"the secret" exposed
I've often been amazed at the number of Christians who get on board with "Oprah Mania". I agree that she is an intelligent, funny, ambitious and often compassionate woman. She is amazing!
HOWEVER, she is also a self-proclaimed spiritual leader. Her religion sounds good on the surface (with hints of Christianity and other philosophies sprinkled around here and there). But at its very core there is a self-focused, humanistic message which excludes the love of God and runs contrary to the teachings of Jesus.
That's why this recent article from "Christianity Today" caught my attention. I know it's a pretty long read. But I think it provides some valuable insight.
As followers of Jesus, we need to have a well-developed filter that sees through the philophies being subtly promoted through movies, magazine articles, and pop culture gurus like Oprah.
Let's pray that God will reveal himself to her in a beautiful way. Can you imagine what Jesus could do in her life?
The Secret Exposed
Mel Lawrenz 6/18/2007
You can gain anything you want in life—wealth, health, the perfect mate, business success, respect from others—literally anything. That is the promise of the No. 1 best-selling book The Secret (Beyond Words). The editor, Rhonda Byrne, explains that "the secret" can be found in everything from Babylonian religion to Buddhism to Albert Einstein. The Secret (available as both a book and a DVD) is no secret now, however. It has become a global video event, a clever cross-promotional marketing plan, and a book touted by Oprah.
Byrne, an Australian television talk-show producer, discovered the secret just over two years ago. The book's contributors are described on the official website as: a "philosopher" who "developed The Science of Success and Harmonic Wealth® which teach [sic] people how to yield unlimited results in all areas: relationally, intellectually, physically, and spiritually" (James Arthur Ray); a "business building and moneymaking" expert (John Assaraf); a "doctor," "philosopher," and "international speaker" (John DeMartini); a "metaphysician" and "one of the top marketing specialists in the world" (Joe Vitale); and "a nonaligned, trans-religious progressive" (Michael Beckwith). Such titles reveal the new kind of gurus to whom millions of people give credence today.
The secret is simply "the law of attraction." Think about wealth, and you will become wealthy. Think about that new car, and it will come. Think about getting a good parking spot, and one will open up. Think about your ideal weight (really, dwell on that number, write it on your scale), and you will attract that reality to yourself. Byrne reports that since deciding her "perfect weight" was 116 pounds, she has reached it, and nothing has moved her from it, no matter what she does or eats.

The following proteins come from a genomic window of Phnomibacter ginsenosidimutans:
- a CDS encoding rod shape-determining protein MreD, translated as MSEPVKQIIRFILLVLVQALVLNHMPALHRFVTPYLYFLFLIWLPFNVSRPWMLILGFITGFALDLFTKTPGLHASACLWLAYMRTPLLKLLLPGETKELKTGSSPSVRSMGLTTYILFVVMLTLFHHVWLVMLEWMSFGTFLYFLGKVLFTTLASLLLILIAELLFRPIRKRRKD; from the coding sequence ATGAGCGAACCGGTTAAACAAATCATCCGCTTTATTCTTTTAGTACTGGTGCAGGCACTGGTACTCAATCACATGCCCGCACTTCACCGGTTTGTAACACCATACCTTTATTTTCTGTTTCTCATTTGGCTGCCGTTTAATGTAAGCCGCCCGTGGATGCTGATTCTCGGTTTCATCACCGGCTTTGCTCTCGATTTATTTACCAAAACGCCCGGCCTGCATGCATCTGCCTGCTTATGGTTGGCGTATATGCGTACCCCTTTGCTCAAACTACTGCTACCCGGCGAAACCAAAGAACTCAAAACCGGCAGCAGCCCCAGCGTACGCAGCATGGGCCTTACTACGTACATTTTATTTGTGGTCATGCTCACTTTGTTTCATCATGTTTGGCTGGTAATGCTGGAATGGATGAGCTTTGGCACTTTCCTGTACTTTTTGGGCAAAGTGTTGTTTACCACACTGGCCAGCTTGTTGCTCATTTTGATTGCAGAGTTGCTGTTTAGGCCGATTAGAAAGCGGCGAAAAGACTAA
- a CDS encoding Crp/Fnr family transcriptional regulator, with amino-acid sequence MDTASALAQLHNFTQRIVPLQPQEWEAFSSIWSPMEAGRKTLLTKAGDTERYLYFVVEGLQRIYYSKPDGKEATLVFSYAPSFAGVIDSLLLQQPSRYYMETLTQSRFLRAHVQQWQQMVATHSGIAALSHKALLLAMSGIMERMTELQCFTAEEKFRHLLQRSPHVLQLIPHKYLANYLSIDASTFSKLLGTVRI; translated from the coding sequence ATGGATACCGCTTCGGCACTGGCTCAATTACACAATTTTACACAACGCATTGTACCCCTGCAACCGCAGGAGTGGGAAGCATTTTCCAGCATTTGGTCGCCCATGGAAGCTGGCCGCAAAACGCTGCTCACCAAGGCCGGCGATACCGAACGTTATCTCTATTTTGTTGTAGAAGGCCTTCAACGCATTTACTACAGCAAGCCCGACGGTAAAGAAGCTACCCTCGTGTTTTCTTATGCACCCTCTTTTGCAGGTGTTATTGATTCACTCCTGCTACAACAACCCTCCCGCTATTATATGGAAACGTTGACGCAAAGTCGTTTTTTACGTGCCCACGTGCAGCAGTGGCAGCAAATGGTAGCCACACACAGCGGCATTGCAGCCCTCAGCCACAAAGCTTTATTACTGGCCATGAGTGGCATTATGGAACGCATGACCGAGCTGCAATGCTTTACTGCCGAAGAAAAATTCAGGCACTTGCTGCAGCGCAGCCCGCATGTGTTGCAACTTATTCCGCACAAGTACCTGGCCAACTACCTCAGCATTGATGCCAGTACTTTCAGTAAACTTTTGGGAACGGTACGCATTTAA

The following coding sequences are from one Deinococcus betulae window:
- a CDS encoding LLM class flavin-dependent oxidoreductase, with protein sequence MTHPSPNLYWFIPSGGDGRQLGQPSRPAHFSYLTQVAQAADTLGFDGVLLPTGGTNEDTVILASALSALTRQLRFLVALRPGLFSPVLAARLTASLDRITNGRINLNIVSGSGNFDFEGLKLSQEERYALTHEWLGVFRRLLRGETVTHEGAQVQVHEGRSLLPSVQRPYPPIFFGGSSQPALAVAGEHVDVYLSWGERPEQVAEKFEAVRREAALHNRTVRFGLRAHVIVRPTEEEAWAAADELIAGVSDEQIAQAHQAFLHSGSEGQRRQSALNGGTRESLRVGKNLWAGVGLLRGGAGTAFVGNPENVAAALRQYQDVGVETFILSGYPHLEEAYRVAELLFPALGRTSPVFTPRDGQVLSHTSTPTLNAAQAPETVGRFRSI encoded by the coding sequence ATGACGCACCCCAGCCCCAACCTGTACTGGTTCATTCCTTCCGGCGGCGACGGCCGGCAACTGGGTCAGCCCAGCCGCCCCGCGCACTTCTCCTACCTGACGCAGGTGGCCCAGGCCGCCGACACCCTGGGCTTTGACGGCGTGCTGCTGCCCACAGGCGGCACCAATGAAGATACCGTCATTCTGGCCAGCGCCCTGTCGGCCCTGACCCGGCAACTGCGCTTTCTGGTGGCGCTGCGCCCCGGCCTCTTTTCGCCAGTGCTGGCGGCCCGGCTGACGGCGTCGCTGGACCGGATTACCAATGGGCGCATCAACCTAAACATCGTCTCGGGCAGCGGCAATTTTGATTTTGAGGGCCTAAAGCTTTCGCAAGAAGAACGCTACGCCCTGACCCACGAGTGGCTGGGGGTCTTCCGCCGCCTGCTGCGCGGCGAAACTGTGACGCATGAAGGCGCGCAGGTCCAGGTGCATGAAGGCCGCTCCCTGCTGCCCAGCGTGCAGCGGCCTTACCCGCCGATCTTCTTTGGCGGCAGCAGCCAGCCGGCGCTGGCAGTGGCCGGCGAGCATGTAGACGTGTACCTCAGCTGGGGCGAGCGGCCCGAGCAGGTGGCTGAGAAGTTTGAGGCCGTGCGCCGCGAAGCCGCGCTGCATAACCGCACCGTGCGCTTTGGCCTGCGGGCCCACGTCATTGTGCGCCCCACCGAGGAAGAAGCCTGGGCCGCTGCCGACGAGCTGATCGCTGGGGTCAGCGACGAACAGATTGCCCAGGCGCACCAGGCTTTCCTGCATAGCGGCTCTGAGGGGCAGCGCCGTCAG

"Thoughts are magnetic, and thoughts have a frequency," the book assures us. "As you think, those thoughts are sent out into the universe and they magnetically attract all like things that are on the same frequency. Everything sent out returns to the source. And that source is you."
Now here's the bad news: Whatever happens to you—the good and the bad—was attracted by your thoughts. Appendicitis? Auto accident? Poverty? You brought it on yourself.
Obsessed with the Self
Bible verses are misquoted. Ray, "an expert on many Eastern, indigenous, and mystical traditions," says: "Here's the question I want you to consider—do you treat yourself the way that you want other people to treat you?" Ray's TWIST on the Golden Rule becomes the ultimate form of self-centeredness. Oh, and you can attend Ray's "harmonic wealth weekend" for only $997. Somebody has figured out how to attract wealth to himself.
The Secret, you see, is all about the self—it's for the self, obsessed with the self. Newsweek offers this critique: "On an ethical level, The Secret appears deplorable. It concerns itself almost entirely with a narrow range of middle-class concerns—houses, cars, and vacations, followed by health and relationships, with the rest of humanity a very distant sixth."
Professor Robert Thompson of Syracuse University says: "The Secret promises this heaven on Earth in one fell swoop by simply desiring something, by simply wanting it. It's amazing how we really are a nation of, at best, great optimists, at worst, real suckers."
What The Secret reveals is that so many people are so desperately unhappy that they will snatch up anything offering hope—or simply offering quick and easy wealth. My question is, who will be there to pick up the pieces when they discover that they bought into a lie? And who will help the people who believe that they brought every misfortune on themselves because they sent negative thoughts and feelings out into the universe like a human radio transmitter?
How different from the message of Jesus: The first will be last, and the last will be first. Lose your life, and you will find it.